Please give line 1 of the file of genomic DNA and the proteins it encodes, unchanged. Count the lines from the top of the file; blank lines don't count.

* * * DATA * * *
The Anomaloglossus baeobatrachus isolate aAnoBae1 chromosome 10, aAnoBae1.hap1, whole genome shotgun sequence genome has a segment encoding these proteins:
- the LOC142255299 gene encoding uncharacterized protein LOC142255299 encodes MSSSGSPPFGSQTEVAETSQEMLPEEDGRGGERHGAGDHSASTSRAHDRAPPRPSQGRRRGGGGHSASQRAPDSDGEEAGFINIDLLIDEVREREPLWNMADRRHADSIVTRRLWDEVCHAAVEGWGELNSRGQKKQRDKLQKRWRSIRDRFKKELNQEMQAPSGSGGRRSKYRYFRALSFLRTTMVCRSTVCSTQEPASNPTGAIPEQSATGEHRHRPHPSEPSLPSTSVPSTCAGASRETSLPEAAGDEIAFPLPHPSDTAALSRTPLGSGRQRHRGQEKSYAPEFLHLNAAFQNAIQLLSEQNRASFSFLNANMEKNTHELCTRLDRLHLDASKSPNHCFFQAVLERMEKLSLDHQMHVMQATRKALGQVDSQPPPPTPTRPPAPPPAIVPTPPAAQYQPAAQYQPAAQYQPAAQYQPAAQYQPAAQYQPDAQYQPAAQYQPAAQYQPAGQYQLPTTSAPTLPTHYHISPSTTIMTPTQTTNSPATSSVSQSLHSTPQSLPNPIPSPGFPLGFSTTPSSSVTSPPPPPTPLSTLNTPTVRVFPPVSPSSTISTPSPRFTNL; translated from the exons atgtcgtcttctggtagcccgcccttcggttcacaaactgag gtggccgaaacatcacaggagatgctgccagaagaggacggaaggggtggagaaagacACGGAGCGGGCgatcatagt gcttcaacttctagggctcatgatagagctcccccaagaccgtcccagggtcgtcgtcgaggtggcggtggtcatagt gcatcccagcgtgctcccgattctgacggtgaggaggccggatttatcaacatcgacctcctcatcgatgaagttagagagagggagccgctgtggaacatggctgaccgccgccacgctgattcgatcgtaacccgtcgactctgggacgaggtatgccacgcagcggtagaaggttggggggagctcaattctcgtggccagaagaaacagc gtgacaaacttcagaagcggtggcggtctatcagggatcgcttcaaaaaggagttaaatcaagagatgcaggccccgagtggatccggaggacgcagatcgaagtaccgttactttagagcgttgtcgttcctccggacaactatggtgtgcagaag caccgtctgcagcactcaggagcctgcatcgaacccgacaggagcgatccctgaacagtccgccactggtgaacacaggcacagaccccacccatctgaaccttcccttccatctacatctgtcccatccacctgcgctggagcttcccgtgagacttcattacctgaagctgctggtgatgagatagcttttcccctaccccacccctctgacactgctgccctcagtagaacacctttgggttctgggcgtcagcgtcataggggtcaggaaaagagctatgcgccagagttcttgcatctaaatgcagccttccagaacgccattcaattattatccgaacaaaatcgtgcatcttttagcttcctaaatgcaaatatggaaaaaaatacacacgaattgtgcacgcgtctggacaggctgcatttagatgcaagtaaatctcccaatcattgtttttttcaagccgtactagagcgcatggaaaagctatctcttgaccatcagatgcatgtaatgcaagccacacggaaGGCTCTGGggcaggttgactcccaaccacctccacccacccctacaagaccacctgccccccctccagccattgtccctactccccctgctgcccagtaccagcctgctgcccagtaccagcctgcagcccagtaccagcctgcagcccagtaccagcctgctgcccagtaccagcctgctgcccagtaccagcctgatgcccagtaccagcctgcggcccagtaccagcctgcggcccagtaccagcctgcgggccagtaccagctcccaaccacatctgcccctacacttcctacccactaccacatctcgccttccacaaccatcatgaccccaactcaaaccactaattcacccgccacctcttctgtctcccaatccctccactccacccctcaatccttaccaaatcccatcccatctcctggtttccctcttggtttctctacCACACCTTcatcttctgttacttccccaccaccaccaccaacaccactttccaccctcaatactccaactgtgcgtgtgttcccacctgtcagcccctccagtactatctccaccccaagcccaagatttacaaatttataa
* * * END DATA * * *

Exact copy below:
The Anomaloglossus baeobatrachus isolate aAnoBae1 chromosome 10, aAnoBae1.hap1, whole genome shotgun sequence genome has a segment encoding these proteins: